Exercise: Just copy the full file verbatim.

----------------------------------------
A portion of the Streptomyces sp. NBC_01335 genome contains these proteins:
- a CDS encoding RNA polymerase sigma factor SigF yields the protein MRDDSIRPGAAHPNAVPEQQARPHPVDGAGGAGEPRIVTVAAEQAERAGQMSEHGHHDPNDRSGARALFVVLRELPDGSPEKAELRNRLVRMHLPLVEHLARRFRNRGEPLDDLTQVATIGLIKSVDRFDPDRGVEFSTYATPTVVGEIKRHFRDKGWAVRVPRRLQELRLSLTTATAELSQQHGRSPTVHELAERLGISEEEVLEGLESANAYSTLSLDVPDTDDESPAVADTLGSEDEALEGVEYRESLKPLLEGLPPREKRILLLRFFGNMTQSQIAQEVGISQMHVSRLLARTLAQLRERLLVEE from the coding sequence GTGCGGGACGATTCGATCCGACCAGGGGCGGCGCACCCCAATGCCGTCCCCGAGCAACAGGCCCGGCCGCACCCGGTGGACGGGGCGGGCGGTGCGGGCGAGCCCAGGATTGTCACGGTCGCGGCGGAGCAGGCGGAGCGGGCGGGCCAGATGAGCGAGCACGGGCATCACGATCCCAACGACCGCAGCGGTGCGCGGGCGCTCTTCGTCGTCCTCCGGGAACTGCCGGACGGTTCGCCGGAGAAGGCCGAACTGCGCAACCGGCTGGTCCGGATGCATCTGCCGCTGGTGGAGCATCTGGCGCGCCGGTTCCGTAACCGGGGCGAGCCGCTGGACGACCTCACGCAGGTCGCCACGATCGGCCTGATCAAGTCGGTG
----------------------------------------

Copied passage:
A portion of the Streptomyces sp. NBC_01335 genome contains these proteins:
- a CDS encoding RNA polymerase sigma factor SigF yields the protein MRDDSIRPGAAHPNAVPEQQARPHPVDGAGGAGEPRIVTVAAEQAERAGQMSEHGHHDPNDRSGARALFVVLRELPDGSPEKAELRNRLVRMHLPLVEHLARRFRNRGEPLDDLTQVATIGLIKSVDRFDPDRGVEFSTYATPTVVGEIKRHFRDKGWAVRVPRRLQELRLSLTTATAELSQQHGRSPTVHELAERLGISEEEVLEGLESANAYSTLSLDVPDTDDESPAVADTLGSEDEALEGVEYRESLKPLLEGLPPREKRILLLRFFGNMTQSQIAQEVGISQMHVSRLLARTLAQLRERLLVEE from the coding sequence GTGCGGGACGATTCGATCCGACCAGGGGCGGCGCACCCCAATGCCGTCCCCGAGCAACAGGCCCGGCCGCACCCGGTGGACGGGGCGGGCGGTGCGGGCGAGCCCAGGATTGTCACGGTCGCGGCGGAGCAGGCGGAGCGGGCGGGCCAGATGAGCGAGCACGGGCATCACGATCCCAACGACCGCAGCGGTGCGCGGGCGCTCTTCGTCGTCCTCCGGGAACTGCCGGACGGTTCGCCGGAGAAGGCCGAACTGCGCAACCGGCTGGTCCGGATGCATCTGCCGCTGGTGGAGCATCTGGCGCGCCGGTTCCGTAACCGGGGCGAGCCGCTGGACGACCTCACGCAGGTCGCCACGATCGGCCTGATCAAGTCGGTG